So, in a few weeks, I will begin classes at the Aquinas Institute of Theology in St. Louis. I’ve signed up to go far out of my comfort zone in learning to navigate the technology of studying on-line, learning the new languages of academia and theology, and through it all, learning to let go of the reins and let God take the lead.
My new role as a student has brought about mixed emotions. I feel so humbled, so blessed, and so utterly terrified, all at the same time. I don’t know what I’ll be writing about on this blog in the future, but I hope that the loyal few of you who read my words will continue to find something worth reading and that, on good days, you’ll actually be inspired by what God speaks to you through me.
“Do not be afraid.” Those few words are one of, if not the most common phrases in the Bible. They are all over the place in Isaiah. They were spoken by God and His angels to some of the bravest people that the world will ever know. They were what the Angel Gabriel said to John the Baptist’s father. The same angel said them to Mary when he asked her to be the mother of Jesus. Her son spoke those words to Peter whom he entrusted with spreading the word of His kingdom. Moses was told to fear not. Abraham also received the same message.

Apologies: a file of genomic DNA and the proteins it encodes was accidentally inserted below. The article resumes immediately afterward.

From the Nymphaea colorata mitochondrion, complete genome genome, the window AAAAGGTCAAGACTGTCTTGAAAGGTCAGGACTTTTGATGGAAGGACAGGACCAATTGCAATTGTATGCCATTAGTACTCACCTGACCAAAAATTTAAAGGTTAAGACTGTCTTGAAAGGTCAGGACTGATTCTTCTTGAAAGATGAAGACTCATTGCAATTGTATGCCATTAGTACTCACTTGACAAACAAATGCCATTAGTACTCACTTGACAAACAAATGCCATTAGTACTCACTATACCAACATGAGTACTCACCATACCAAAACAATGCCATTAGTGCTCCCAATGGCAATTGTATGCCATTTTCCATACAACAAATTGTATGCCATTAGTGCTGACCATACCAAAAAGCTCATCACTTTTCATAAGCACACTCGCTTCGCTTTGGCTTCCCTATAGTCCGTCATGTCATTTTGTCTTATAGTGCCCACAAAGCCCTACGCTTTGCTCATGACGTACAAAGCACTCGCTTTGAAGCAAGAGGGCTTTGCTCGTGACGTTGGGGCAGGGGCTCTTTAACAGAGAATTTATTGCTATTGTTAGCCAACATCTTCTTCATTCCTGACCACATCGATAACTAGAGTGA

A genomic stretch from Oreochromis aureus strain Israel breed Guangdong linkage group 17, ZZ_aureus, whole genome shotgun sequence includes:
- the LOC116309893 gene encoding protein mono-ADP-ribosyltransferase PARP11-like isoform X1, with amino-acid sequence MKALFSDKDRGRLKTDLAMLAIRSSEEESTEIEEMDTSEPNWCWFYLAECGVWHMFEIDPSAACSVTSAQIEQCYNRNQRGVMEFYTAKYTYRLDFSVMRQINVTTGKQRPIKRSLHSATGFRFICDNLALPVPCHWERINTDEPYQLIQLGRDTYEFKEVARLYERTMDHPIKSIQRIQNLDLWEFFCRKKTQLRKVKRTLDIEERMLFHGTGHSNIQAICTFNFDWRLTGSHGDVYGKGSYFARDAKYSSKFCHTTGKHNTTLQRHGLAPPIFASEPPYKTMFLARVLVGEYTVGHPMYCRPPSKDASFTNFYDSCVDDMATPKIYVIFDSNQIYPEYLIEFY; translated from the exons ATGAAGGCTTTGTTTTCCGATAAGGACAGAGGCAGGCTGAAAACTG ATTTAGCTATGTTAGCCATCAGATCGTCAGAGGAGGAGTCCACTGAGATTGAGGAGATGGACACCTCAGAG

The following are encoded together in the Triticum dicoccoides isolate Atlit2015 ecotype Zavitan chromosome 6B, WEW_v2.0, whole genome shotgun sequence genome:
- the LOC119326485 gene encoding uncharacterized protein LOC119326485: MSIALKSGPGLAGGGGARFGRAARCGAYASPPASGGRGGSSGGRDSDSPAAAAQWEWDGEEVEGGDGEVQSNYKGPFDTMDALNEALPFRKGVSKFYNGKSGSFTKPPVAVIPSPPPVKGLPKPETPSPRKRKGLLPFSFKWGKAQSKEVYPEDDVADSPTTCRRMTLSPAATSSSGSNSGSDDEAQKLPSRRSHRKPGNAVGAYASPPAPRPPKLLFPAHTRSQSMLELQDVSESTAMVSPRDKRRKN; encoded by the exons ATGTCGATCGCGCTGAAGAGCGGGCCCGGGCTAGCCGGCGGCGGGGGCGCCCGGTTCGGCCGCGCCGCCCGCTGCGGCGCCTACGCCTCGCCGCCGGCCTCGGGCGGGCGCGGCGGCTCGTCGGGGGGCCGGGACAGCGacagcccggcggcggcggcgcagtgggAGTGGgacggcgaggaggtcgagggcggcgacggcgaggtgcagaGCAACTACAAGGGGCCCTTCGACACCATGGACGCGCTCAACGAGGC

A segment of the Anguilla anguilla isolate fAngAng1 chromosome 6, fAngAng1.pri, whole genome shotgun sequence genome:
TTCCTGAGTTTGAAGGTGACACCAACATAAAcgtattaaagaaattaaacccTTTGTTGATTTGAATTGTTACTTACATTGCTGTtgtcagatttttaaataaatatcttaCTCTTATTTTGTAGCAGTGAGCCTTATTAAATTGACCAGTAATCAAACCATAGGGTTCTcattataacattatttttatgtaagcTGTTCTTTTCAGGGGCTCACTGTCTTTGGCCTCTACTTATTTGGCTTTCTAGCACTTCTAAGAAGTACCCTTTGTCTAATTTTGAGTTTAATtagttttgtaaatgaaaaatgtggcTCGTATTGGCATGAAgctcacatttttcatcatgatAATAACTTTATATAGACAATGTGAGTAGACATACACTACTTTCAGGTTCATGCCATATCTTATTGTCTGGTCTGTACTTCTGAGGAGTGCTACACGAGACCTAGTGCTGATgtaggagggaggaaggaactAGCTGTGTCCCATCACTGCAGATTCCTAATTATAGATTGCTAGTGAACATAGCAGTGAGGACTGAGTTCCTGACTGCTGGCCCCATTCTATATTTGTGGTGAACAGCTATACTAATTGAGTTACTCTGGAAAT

Fear is undoubtedly one of the strongest emotions we humans feel. God knows this about us. As much as we try to pretend that fear is for children or sissies or losers, we all experience it at some level. What we really fear is that we can’t do ________ (something.) We can’t measure up or we can’t accomplish some goal or we won’t be successful at what’s important to us. Fill in the blank with whatever you fear.